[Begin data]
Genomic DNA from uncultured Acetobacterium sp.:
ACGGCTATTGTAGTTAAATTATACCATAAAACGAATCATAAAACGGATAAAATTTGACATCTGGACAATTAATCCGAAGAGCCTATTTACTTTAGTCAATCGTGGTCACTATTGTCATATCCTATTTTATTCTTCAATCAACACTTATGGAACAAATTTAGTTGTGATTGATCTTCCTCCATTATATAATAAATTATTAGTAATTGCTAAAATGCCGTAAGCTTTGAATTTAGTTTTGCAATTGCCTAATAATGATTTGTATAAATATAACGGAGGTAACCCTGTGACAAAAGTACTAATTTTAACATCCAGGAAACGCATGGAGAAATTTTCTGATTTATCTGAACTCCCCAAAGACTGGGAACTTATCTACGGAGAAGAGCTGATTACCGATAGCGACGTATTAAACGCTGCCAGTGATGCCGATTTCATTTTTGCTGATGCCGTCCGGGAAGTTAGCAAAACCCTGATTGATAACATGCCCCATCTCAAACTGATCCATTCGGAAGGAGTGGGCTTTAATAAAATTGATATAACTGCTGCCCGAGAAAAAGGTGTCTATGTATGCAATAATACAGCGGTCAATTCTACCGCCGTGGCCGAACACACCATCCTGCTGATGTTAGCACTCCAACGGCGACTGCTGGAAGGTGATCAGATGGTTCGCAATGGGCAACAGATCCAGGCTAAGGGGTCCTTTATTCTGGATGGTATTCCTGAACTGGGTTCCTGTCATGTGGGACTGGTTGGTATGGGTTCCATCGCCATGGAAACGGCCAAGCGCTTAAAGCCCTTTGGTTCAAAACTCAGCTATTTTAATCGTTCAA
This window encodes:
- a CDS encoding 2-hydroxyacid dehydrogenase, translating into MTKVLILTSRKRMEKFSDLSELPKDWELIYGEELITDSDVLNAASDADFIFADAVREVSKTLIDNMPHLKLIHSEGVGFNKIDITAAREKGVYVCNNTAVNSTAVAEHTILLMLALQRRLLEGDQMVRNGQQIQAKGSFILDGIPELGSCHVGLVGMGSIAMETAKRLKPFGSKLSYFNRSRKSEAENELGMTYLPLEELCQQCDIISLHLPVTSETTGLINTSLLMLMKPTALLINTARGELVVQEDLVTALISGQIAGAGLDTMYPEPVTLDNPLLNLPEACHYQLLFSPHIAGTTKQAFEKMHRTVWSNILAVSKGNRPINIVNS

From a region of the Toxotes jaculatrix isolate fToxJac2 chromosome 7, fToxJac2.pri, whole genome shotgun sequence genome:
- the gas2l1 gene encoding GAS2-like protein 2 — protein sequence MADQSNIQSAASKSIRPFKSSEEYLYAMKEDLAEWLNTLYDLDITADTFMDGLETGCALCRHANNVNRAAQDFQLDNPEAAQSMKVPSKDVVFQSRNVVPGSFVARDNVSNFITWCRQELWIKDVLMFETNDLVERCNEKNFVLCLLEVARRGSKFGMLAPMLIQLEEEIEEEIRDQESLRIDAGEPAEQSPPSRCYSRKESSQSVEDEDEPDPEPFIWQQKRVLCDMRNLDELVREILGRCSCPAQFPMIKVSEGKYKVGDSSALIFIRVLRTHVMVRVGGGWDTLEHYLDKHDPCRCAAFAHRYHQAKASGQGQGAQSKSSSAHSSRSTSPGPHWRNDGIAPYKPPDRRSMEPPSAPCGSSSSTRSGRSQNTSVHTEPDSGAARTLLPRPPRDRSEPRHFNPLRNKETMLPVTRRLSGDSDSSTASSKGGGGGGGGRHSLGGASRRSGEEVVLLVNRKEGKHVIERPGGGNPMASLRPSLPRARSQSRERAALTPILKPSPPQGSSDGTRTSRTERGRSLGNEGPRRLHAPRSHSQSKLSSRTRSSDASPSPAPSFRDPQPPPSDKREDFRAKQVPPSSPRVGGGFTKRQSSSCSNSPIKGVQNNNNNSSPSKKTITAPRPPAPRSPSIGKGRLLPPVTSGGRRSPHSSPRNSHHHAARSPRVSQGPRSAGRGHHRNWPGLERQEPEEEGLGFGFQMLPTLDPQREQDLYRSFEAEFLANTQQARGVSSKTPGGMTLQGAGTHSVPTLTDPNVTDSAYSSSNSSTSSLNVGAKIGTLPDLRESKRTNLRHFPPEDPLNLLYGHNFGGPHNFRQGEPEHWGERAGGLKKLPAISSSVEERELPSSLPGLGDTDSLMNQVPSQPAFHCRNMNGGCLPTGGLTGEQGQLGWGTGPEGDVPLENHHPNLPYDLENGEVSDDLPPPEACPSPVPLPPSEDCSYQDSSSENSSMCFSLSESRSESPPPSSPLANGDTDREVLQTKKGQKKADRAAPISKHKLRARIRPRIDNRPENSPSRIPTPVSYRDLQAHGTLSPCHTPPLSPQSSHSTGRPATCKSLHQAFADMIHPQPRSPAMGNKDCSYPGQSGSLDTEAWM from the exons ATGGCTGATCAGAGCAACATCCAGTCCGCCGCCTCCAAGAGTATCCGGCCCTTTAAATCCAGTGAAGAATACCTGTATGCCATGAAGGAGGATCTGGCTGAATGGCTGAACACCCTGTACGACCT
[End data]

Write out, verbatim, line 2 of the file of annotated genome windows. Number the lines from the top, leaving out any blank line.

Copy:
ACGGCTATTGTAGTTAAATTATACCATAAAACGAATCATAAAACGGATAAAATTTGACATCTGGACAATTAATCCGAAGAGCCTATTTACTTTAGTCAATCGTGGTCACTATTGTCATATCCTATTTTATTCTTCAATCAACACTTATGGAACAAATTTAGTTGTGATTGATCTTCCTCCATTATATAATAAATTATTAGTAATTGCTAAAATGCCGTAAGCTTTGAATTTAGTTTTGCAATTGCCTAATAATGATTTGTATAAATATAACGGAGGTAACCCTGTGACAAAAGTACTAATTTTAACATCCAGGAAACGCATGGAGAAATTTTCTGATTTATCTGAACTCCCCAAAGACTGGGAACTTATCTACGGAGAAGAGCTGATTACCGATAGCGACGTATTAAACGCTGCCAGTGATGCCGATTTCATTTTTGCTGATGCCGTCCGGGAAGTTAGCAAAACCCTGATTGATAACATGCCCCATCTCAAACTGATCCATTCGGAAGGAGTGGGCTTTAATAAAATTGATATAACTGCTGCCCGAGAAAAAGGTGTCTATGTATGCAATAATACAGCGGTCAATTCTACCGCCGTGGCCGAACACACCATCCTGCTGATGTTAGCACTCCAACGGCGACTGCTGGAAGGTGATCAGATGGTTCGCAATGGGCAACAGATCCAGGCTAAGGGGTCCTTTATTCTGGATGGTATTCCTGAACTGGGTTCCTGTCATGTGGGACTGGTTGGTATGGGTTCCATCGCCATGGAAACGGCCAAGCGCTTAAAGCCCTTTGGTTCAAAACTCAGCTATTTTAATCGTTCAA